Background & aims: Increased hepatic vascular resistance due to fibrosis and elevated hepatic vascular tone is the primary factor in the development of portal hypertension. Heparin may decrease fibrosis by inhibiting intrahepatic microthrombosis and thrombin-mediated hepatic stellate cell activation. In addition, heparin enhances eNOS activity, which may reduce hepatic vascular tone. Our study aimed at evaluating the effects of acute, short-, long-term and preventive enoxaparin administration on hepatic and systemic hemodynamics, liver fibrosis and nitric oxide availability in cirrhotic rats.
Methods: Enoxaparin (1.8 mg/kg subcutaneously), or its vehicle, was administered to CCl4-cirrhotic rats 24h and 1h before the study (acute), daily for 1 week (short-term) or daily for 3 weeks (long-term) and to thioacetamide-cirrhotic rats daily for 3 weeks with/without thioacetamide (preventive/long-term, respectively). Mean arterial pressure, portal pressure, portal blood flow, hepatic vascular resistance and molecular/cellular mechanisms were evaluated.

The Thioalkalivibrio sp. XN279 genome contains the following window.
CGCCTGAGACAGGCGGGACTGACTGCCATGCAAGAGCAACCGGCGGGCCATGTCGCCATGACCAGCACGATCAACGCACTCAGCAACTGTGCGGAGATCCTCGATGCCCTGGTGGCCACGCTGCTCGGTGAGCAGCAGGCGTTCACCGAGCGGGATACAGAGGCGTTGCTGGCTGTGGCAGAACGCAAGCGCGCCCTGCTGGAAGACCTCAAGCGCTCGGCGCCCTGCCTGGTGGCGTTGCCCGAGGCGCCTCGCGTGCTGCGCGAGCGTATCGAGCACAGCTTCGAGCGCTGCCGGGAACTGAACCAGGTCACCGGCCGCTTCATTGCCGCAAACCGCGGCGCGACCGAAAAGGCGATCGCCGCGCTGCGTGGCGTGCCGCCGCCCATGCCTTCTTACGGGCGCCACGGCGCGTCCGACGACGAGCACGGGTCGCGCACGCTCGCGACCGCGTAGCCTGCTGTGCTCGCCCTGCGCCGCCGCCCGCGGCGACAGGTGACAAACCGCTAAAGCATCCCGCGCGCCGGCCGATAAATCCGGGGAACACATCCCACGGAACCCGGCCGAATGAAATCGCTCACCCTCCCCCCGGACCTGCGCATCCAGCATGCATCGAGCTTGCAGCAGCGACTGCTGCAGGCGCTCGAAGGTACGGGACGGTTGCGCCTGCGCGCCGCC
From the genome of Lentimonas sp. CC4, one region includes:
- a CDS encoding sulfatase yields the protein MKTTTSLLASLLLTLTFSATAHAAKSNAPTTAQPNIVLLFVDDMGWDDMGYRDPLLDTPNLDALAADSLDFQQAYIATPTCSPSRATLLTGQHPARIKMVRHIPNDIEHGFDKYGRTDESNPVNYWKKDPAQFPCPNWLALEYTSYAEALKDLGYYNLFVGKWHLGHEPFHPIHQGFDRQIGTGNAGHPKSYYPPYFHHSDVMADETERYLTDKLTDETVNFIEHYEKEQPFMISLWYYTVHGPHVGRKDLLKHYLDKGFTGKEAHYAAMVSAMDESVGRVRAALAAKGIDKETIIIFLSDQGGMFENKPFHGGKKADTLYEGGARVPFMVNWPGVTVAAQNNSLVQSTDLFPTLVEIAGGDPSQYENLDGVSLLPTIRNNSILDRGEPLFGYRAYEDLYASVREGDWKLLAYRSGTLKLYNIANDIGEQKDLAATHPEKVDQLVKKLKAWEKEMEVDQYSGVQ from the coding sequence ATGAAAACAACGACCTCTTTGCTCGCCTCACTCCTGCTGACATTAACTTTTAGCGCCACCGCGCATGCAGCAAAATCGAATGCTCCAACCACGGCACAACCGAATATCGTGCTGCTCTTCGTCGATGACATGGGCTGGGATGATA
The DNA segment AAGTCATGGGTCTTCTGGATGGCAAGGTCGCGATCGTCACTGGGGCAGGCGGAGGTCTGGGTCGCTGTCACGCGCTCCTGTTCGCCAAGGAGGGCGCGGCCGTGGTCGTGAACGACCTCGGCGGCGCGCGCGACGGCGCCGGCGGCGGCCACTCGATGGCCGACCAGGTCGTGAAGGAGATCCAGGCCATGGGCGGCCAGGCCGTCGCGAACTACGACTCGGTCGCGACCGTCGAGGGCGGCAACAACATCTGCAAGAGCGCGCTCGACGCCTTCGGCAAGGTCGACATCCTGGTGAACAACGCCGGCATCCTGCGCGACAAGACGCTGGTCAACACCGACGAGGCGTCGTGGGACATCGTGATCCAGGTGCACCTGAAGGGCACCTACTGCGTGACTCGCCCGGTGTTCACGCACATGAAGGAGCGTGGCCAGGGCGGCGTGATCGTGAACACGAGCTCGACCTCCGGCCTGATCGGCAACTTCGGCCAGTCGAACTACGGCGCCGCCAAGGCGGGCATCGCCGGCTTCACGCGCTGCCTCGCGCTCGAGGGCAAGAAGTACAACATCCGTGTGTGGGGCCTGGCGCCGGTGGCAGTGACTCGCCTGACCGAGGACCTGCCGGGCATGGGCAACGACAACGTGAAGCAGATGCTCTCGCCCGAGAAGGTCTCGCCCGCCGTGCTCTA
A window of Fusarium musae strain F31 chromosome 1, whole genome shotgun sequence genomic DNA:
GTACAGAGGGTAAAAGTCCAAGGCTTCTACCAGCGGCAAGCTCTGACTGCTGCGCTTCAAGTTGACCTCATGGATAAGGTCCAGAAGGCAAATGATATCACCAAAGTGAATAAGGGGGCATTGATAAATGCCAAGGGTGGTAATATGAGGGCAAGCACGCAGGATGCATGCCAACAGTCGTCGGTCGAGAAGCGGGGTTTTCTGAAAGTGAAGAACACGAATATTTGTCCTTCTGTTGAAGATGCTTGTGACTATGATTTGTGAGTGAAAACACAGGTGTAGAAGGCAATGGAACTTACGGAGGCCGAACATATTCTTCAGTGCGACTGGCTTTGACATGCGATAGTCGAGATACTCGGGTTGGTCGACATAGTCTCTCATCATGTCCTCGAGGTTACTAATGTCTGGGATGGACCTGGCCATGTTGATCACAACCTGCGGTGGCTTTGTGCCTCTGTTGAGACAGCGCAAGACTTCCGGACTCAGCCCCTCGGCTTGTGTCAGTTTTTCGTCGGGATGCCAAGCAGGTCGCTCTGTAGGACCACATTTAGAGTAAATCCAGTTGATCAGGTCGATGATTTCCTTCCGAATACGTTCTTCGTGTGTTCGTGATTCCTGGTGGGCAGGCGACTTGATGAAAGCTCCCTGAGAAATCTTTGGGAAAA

Results: No significant changes in hemodynamic parameters were observed in acute administration. However, one-week, three-week and preventive treatments significantly decreased portal pressure mainly due to a decrease in hepatic vascular resistance without significant changes in mean arterial pressure. These findings were associated with significant reductions in liver fibrosis, hepatic stellate cell activation, and desmin expression. Moreover, a reduction in fibrin deposition was observed in enoxaparin-treated rats, suggesting reduced intrahepatic microthrombosis.
Conclusion: Enoxaparin reduces portal pressure in cirrhotic rats by improving the structural component of increased liver resistance. These findings describe the potentially beneficial effects of enoxaparin beyond the treatment/prevention of portal vein thrombosis in cirrhosis, which deserve further investigation.
Keywords: Anticoagulation; Cirrhosis; Hepatic stellate cells; Low molecular weight heparin; Portal hypertension.
Copyright © 2015 European Association for the Study of the Liver. Published by Elsevier B.V. All rights reserved.